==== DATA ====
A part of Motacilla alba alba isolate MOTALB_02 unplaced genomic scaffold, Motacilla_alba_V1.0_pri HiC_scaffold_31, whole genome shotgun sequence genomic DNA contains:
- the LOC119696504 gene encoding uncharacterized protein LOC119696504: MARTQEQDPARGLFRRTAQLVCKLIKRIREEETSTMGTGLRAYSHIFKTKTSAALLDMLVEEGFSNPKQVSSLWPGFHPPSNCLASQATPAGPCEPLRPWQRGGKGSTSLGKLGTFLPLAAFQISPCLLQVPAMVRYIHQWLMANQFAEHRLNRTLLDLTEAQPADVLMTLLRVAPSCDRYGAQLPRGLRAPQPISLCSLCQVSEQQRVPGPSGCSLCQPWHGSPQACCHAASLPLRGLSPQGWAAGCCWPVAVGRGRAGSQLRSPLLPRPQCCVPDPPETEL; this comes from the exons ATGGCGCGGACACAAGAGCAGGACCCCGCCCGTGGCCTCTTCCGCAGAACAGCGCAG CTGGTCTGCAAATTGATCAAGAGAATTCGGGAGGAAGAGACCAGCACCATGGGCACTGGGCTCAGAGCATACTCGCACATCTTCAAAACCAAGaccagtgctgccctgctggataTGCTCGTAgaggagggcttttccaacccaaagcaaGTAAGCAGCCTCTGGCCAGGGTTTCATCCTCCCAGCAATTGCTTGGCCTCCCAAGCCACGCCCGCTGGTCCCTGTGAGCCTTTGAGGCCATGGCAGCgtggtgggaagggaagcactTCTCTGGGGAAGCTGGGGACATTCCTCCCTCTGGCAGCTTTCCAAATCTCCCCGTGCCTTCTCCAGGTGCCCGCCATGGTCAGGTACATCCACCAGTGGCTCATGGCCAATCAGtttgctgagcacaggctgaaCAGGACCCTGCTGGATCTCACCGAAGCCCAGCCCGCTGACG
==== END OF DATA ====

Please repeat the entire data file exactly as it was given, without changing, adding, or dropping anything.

A part of Motacilla alba alba isolate MOTALB_02 unplaced genomic scaffold, Motacilla_alba_V1.0_pri HiC_scaffold_31, whole genome shotgun sequence genomic DNA contains:
- the LOC119696504 gene encoding uncharacterized protein LOC119696504: MARTQEQDPARGLFRRTAQLVCKLIKRIREEETSTMGTGLRAYSHIFKTKTSAALLDMLVEEGFSNPKQVSSLWPGFHPPSNCLASQATPAGPCEPLRPWQRGGKGSTSLGKLGTFLPLAAFQISPCLLQVPAMVRYIHQWLMANQFAEHRLNRTLLDLTEAQPADVLMTLLRVAPSCDRYGAQLPRGLRAPQPISLCSLCQVSEQQRVPGPSGCSLCQPWHGSPQACCHAASLPLRGLSPQGWAAGCCWPVAVGRGRAGSQLRSPLLPRPQCCVPDPPETEL; this comes from the exons ATGGCGCGGACACAAGAGCAGGACCCCGCCCGTGGCCTCTTCCGCAGAACAGCGCAG CTGGTCTGCAAATTGATCAAGAGAATTCGGGAGGAAGAGACCAGCACCATGGGCACTGGGCTCAGAGCATACTCGCACATCTTCAAAACCAAGaccagtgctgccctgctggataTGCTCGTAgaggagggcttttccaacccaaagcaaGTAAGCAGCCTCTGGCCAGGGTTTCATCCTCCCAGCAATTGCTTGGCCTCCCAAGCCACGCCCGCTGGTCCCTGTGAGCCTTTGAGGCCATGGCAGCgtggtgggaagggaagcactTCTCTGGGGAAGCTGGGGACATTCCTCCCTCTGGCAGCTTTCCAAATCTCCCCGTGCCTTCTCCAGGTGCCCGCCATGGTCAGGTACATCCACCAGTGGCTCATGGCCAATCAGtttgctgagcacaggctgaaCAGGACCCTGCTGGATCTCACCGAAGCCCAGCCCGCTGACG